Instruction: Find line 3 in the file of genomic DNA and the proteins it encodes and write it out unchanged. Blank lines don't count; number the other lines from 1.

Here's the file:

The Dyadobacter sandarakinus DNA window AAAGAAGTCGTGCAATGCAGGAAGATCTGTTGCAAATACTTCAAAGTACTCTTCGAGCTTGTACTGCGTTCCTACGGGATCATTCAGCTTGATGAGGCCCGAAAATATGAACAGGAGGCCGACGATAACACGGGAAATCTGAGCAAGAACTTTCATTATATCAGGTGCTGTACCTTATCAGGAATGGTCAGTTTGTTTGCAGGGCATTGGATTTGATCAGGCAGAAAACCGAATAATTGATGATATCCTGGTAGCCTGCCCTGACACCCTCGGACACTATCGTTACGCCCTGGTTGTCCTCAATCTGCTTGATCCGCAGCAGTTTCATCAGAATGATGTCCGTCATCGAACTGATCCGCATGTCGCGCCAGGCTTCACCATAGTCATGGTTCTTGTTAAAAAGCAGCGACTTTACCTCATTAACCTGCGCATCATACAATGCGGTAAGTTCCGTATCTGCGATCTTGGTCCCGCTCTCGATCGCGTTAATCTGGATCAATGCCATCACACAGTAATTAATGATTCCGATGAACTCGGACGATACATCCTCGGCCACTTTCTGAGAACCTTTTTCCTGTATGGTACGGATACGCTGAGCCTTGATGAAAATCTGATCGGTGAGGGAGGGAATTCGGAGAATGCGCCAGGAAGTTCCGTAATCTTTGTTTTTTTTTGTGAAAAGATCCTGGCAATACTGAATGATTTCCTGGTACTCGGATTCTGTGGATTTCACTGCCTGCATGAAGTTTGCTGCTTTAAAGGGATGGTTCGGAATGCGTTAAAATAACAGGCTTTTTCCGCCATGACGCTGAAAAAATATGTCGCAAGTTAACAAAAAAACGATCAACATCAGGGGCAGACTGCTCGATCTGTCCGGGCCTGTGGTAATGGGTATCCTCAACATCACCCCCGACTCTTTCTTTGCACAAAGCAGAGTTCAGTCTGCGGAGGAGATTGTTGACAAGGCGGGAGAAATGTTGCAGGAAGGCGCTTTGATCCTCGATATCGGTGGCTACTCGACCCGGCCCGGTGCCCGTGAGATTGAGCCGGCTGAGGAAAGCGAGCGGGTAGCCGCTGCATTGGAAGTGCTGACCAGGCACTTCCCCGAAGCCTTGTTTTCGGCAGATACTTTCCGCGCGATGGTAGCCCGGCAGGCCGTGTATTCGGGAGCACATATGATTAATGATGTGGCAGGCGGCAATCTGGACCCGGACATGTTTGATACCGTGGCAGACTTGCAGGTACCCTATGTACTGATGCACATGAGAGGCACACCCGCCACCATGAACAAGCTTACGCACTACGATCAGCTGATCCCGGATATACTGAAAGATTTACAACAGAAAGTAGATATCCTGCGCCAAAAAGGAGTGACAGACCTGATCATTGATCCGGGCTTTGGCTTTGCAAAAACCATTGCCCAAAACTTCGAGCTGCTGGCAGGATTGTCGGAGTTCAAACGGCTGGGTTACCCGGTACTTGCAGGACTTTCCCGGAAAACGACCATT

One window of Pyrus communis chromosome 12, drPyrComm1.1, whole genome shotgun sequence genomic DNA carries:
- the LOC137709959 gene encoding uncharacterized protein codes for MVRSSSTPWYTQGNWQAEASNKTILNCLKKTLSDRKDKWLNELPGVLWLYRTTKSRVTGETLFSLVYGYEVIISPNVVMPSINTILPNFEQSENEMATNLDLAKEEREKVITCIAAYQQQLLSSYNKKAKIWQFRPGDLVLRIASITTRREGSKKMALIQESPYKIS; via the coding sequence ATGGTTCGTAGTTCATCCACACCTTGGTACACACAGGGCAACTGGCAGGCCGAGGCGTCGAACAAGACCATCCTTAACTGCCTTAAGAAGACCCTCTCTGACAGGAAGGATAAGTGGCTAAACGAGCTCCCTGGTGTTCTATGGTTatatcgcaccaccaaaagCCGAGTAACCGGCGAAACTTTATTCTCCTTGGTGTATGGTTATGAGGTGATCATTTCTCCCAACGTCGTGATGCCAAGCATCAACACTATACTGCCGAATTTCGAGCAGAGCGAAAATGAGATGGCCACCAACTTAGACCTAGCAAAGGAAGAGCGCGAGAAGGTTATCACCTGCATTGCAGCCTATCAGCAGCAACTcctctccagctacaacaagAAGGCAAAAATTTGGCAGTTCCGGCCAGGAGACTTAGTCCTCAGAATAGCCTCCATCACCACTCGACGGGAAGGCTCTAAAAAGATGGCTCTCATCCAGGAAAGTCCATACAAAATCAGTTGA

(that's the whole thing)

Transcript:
- the LOC137709959 gene encoding uncharacterized protein codes for MVRSSSTPWYTQGNWQAEASNKTILNCLKKTLSDRKDKWLNELPGVLWLYRTTKSRVTGETLFSLVYGYEVIISPNVVMPSINTILPNFEQSENEMATNLDLAKEEREKVITCIAAYQQQLLSSYNKKAKIWQFRPGDLVLRIASITTRREGSKKMALIQESPYKIS; via the coding sequence ATGGTTCGTAGTTCATCCACACCTTGGTACACACAGGGCAACTGGCAGGCCGAGGCGTCGAACAAGACCATCCTTAACTGCCTTAAGAAGACCCTCTCTGACAGGAAGGATAAGTGGCTAAACGAGCTCCCTGGTGTTCTATGGTTatatcgcaccaccaaaagCCGAGTAACCGGCGAAACTTTATTCTCCTTGGTGTATGGTTATGAGGTGATCATTTCTCCCAACGTCGTGATGCCAAGCATCAACACTATACTGCCGAATTTCGAGCAGAGCGAAAATGAGATGGCCACCAACTTAGACCTAGCAAAGGAAGAGCGCGAGAAGGTTATCACCTGCATTGCAGCCTATCAGCAGCAACTcctctccagctacaacaagAAGGCAAAAATTTGGCAGTTCCGGCCAGGAGACTTAGTCCTCAGAATAGCCTCCATCACCACTCGACGGGAAGGCTCTAAAAAGATGGCTCTCATCCAGGAAAGTCCATACAAAATCAGTTGA